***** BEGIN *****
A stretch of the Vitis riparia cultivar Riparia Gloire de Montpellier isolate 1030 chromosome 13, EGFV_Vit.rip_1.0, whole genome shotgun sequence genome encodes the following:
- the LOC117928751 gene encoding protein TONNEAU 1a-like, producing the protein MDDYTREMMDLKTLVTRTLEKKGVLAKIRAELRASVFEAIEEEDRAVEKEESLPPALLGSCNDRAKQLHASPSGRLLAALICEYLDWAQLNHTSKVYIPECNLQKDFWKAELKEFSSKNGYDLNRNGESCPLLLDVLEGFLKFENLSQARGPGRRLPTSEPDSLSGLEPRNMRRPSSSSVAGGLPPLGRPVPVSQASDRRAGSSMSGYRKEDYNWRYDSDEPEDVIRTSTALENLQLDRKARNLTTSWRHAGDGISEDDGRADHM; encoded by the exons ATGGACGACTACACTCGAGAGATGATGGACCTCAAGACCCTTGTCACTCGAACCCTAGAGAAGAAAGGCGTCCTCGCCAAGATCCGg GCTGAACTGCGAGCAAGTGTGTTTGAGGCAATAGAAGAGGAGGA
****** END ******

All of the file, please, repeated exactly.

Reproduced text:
A stretch of the Vitis riparia cultivar Riparia Gloire de Montpellier isolate 1030 chromosome 13, EGFV_Vit.rip_1.0, whole genome shotgun sequence genome encodes the following:
- the LOC117928751 gene encoding protein TONNEAU 1a-like, producing the protein MDDYTREMMDLKTLVTRTLEKKGVLAKIRAELRASVFEAIEEEDRAVEKEESLPPALLGSCNDRAKQLHASPSGRLLAALICEYLDWAQLNHTSKVYIPECNLQKDFWKAELKEFSSKNGYDLNRNGESCPLLLDVLEGFLKFENLSQARGPGRRLPTSEPDSLSGLEPRNMRRPSSSSVAGGLPPLGRPVPVSQASDRRAGSSMSGYRKEDYNWRYDSDEPEDVIRTSTALENLQLDRKARNLTTSWRHAGDGISEDDGRADHM; encoded by the exons ATGGACGACTACACTCGAGAGATGATGGACCTCAAGACCCTTGTCACTCGAACCCTAGAGAAGAAAGGCGTCCTCGCCAAGATCCGg GCTGAACTGCGAGCAAGTGTGTTTGAGGCAATAGAAGAGGAGGA